Mighty No. 9 Highlights Kickstarter's Flaws
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I'm conflicted about Mighty No. 9 , Shantae: Half-Genie Hero, and Awesomenauts: Starstorm. I wholeheartedly support the development of both games, and I feel that we need more high quality, 2D games from developers like Comcept USA and WayForward, but I just can't get excited by these Kickstarters. Every time I see them, I get this sinking feeling that something is wrong. This isn't right.

It's the same feeling I had when Double Fine's Massive Chalice hit Kickstarter. These companies don't belong on Kickstarter. It's as though these major developers are corrupting the crowdfunding site. Instead of drawing attention to the idea of crowdfunding, they're taking money and attention away from even smaller developers, smaller projects, and getting games funded that could have come about via more orthodox means.

While Massive Chalice was the project that first made me think bigger developers, ones with access to major publishers, had gone too far, it was Mighty No. 9 that solidified that idea. At first, I was smitten and overcome with glee. Keiji Inafune was here! He wanted to make a Mega Man successor! Let me throw my money at him!

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Except then I realized that this is Keiji Inafune. He didn't need my money or direct support. He's known and respected in the industry and probably would have had the contacts at companies to perhaps get a major publisher to look at his idea, help back him, and get Mighty No. 9 made via more traditional means. Yes, Comcept USA is new to the industry, but Inafune isn't. People know to trust in his vision. Moreover, the denizens of the Internet have been clamoring for a new Mega Man game for years, and I'd think most publishers would realize that a Mega Man-style game by its creator would be easy money. At the very least, I think Sony would have backed him, had he come to them first, saying, "Let me make you a PS3, Vita, and PS4 exclusive."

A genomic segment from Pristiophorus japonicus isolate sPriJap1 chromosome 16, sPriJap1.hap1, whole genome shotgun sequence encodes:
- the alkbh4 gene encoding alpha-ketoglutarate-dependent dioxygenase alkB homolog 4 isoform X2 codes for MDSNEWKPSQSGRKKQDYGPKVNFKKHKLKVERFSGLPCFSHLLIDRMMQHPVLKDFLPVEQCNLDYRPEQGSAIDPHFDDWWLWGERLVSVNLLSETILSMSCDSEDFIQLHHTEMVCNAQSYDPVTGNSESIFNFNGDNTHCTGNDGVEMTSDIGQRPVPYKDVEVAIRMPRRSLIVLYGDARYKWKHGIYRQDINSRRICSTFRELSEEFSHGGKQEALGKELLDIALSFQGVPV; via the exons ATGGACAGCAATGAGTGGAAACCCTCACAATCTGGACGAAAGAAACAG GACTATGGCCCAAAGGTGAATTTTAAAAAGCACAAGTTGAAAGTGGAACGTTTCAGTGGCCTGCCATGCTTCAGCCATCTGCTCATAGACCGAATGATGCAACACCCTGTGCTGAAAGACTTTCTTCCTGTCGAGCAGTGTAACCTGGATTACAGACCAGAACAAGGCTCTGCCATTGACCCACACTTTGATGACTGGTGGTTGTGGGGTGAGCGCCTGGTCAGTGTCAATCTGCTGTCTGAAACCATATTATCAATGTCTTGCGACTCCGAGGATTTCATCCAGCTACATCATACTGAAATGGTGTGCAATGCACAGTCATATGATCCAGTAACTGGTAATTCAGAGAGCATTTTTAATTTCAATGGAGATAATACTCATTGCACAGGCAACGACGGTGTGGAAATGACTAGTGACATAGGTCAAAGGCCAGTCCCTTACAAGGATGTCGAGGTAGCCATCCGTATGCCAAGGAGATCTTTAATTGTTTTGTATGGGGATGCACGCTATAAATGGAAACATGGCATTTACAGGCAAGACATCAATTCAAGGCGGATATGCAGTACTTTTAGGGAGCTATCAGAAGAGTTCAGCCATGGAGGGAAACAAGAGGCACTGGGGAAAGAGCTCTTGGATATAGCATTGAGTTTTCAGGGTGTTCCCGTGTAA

Still, despite my feelings towards the Mighty No. 9 Kickstarter, it is WayForward's Shantae: Half-Genie Hero that gives me even greater pause. This is an established, Nintendo-centric series. The developer is even currently working on a 3DS installment called Shantae and the Pirate's Curse. It was this Kickstarter project that not only left me surprised, but also wondering why it was even there. WayForward is a pillar of the gaming community. It just released DuckTales Remastered, largely declared a triumph. It has ties to publishers like Capcom, Konami, Majesco, and D3 Publisher.

I mean, Capcom has even published a Shantae game before, the original Shantae for the Game Boy Color. You'd think, if a developer like WayForward decided it wanted to put together a multiplatform, major Shantae release like Shantae: Half-Genie Hero, the company could have gone to a publisher that knows the series, is fairly big on digital releases, and that recently worked with WayForward on DuckTales Remastered, instead of turning to Kickstarter and the general public.

Still, the recent, major video game Kickstarter that seems most wrong in my eyes is Awesomenauts: Starstorm. Clearly, this is just me, as Ronimo's expansion to Awesomenauts has almost doubled its $125,000 goal, with over $220,000 raised. It just boggles my mind that this, a major release available on practically every platform, with an actual publisher, DLC characters that cost $4.99 each, and character skins that cost $2.49 each, went to Kickstarter to get an expansion funded.

If a developer is going to make an expansion to a game, then clearly that game is successful and in demand. So, shouldn't the developer then be funding the expansion development with funds earned from the original game and its DLC sales? Or by going to its publisher, dtp Entertainment, to use the loyal fan base as leverage to convince them to make more games?

I just worry that all of these Kickstarter projects are going to detract people from the games that truly need their money. Yes, Mighty No. 9, a new Shantae game, and an Awesomenauts expansion are lovely, and I'm sure we'll appreciate all of them. I know I'll be buying Mighty No. 9, at the very least, when the game is released. I just think that the larger developers, ones who doesn't even deserve to be called independent any more, shouldn't just immediately leap to Kickstarter because they know it will make news and get them instant funding.

Jenni Lada
Jenni Lada
@JMariye

Contributing Writer
Date: 09/12/2013

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